Alumnus Ramen Cromwell returns to WHS


Credit: Eden Vanslette

Alumni Ramen Cromwell helps students in game that he organized for Winter Week while visiting WHS.

Last week, Wayland High School alumnus, Ramen Cromwell, made his return to Wayland to talk to past teachers and classes.

Cromwell, a METCO student, graduated from WHS in 1993 and went to Vassar College to become an English major. Cromwell later found English wasn’t what he wanted to pursue and switched his major to film studies. On the first day of his senior film class, Cromwell accidentally missed the introductory assignment and was told by his professor that there was no way he could take the class after doing so. Cromwell then had no choice but to find an internship in the film industry to replace the course. He landed an internship at a post-production company. Without this internship in the late ’90s, he wouldn’t have landed his job and 15-year career at ABC News.

At Wayland High School, Crowell was recognized by the National Association for the Advancement of Colored People for an original dramatic performance.

According to IMDb,“In high school, Ramen was recognized by the NAACP Act-So competition for his Gold Medal performance of an original monologue, Power Up Today: Prelude to Another Black Male Suicide,” IMDb said.

At the turn of the century, Cromwell made promotional ads for ABC News. The first major event he covered was the presidential election of 2000, between George Bush and Al Gore.

Beyond promotional ads, Cromwell produced interesting short-documentary pieces with celebrities. Notably, Cromwell produced a piece on Beyoncè Knowles, titled “I am Yours.”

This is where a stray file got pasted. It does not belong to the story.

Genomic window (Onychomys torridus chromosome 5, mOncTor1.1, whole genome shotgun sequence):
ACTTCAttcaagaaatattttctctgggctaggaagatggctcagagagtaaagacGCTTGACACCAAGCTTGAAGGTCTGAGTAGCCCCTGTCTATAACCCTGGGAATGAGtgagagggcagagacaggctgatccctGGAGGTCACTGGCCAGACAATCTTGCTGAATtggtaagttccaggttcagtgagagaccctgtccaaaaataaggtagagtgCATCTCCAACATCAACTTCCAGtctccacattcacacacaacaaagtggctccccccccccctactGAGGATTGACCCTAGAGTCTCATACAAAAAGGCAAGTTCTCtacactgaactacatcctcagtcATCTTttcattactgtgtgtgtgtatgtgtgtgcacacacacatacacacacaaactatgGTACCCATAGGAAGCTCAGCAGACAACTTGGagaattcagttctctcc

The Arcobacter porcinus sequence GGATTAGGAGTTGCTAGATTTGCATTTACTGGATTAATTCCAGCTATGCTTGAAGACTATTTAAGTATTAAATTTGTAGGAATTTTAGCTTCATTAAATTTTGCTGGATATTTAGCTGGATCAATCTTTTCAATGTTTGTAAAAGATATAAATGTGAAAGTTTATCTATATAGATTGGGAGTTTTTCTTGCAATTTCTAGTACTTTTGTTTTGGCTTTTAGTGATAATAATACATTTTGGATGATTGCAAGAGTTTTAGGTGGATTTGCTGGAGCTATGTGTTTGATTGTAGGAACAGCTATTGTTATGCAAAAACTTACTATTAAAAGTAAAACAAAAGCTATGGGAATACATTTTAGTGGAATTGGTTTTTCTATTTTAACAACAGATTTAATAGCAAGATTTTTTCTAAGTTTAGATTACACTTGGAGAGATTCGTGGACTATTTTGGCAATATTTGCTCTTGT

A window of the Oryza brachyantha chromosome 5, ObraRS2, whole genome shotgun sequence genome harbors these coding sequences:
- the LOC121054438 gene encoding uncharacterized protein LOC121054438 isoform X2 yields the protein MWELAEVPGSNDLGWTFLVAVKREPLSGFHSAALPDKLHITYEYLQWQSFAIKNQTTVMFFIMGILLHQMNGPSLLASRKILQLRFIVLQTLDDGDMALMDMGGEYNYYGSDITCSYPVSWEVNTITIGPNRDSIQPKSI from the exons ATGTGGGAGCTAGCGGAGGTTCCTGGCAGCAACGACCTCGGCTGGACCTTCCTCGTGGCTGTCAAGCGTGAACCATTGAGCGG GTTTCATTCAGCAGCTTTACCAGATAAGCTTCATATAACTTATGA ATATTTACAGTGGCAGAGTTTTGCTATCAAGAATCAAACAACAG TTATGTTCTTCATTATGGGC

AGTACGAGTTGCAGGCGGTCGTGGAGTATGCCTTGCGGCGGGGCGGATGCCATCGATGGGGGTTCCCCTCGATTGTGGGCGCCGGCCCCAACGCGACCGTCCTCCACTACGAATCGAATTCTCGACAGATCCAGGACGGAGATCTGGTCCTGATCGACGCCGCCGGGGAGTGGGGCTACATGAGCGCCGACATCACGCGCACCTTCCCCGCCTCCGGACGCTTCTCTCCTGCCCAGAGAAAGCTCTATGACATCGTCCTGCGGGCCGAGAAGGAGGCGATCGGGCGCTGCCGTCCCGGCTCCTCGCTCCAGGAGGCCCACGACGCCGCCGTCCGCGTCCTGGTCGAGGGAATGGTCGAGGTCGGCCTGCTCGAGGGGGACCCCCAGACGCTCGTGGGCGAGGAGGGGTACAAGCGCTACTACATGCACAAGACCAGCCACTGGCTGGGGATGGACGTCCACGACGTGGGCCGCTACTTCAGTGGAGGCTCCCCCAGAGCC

“Beyonce has a production team that kind of cocoons her, so she had a guy who worked with her every day,” Cromwell said. “If you looked at that piece, we did a special pick-up shoot. We did interact with her, and did a special interview with her.”

Cromwell has also done pieces with Michael J Fox and Christiane Amanpour.

“We did this big piece with Michael J. Fox, and it was cool because he was actually in the room,” Cromwell said. “[And with] Christiane Amanpour, we were working with her on a cool, big religious special. She was also very hands-on and in the room. Those are my favorite two people that I worked with more clearly.”

Cromwell rounded out his tenure at ABC after the 2016 election; he made a promotional video about the first presidential debate. During his time at ABC News, Cromwell won many awards for short films and even judged documentaries for the Emmys.

“When you start at a spot like ABC, or any company, there are tracks that you get on,” Cromwell said. “I started in promotions and even though I branched out and got a chance to produce content, I kind of ended up back in promotions. Having been there for as long as I was, I was ready for a change.”

Cromwell decided a change was necessary. With his wife and two girls, Cromwell had to decide where to go next.

“There were opportunities in New York, but I have so much family in Massachusetts,” Cromwell said. “And because I got married and had two kids, [all done] basically in the last five years, [Massachusetts] just seemed like a better place for us to be. I was at the point in my career where I was done with the promotion thing per se. It made it easier than opposed to if I was just starting off, and was like ‘Oh I need to stay here and earn my stripes.’ So it was definitely for family reasons that I left, but it made it easier because I’d been there so long and I was ready to do something else.”

Cromwell now lives in the Boston area is a freelance producer who has worked with companies such as PBS.